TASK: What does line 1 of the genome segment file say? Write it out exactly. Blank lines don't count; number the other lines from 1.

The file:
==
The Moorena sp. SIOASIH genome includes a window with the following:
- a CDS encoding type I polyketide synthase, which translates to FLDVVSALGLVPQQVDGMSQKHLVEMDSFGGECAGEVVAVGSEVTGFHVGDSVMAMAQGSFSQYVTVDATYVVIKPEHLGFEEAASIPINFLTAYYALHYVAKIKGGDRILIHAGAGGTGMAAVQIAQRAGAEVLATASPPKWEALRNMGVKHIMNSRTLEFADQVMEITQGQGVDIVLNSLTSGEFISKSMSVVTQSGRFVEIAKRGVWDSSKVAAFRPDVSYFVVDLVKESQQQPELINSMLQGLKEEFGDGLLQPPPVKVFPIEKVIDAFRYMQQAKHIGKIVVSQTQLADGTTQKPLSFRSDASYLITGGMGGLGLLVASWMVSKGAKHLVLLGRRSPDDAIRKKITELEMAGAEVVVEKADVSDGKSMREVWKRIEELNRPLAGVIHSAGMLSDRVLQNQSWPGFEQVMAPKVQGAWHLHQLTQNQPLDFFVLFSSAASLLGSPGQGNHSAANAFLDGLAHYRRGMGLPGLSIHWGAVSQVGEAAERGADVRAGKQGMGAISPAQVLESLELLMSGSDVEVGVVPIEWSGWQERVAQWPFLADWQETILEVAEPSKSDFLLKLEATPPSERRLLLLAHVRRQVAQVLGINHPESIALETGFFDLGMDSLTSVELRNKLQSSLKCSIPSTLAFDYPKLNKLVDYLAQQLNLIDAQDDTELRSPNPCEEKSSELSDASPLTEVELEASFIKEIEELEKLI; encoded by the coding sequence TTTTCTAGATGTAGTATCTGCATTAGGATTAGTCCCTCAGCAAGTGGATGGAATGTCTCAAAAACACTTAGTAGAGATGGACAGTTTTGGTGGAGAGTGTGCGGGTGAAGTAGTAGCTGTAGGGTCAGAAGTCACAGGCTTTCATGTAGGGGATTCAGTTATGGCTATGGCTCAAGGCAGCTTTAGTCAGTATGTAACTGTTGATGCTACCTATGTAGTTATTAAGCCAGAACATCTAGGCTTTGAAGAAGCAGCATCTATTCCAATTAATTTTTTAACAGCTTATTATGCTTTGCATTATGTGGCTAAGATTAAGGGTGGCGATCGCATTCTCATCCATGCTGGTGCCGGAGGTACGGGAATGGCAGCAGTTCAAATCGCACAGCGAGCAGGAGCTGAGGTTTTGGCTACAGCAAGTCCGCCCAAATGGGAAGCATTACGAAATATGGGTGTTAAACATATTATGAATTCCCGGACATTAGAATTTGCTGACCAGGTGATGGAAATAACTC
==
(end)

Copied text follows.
The Moorena sp. SIOASIH genome includes a window with the following: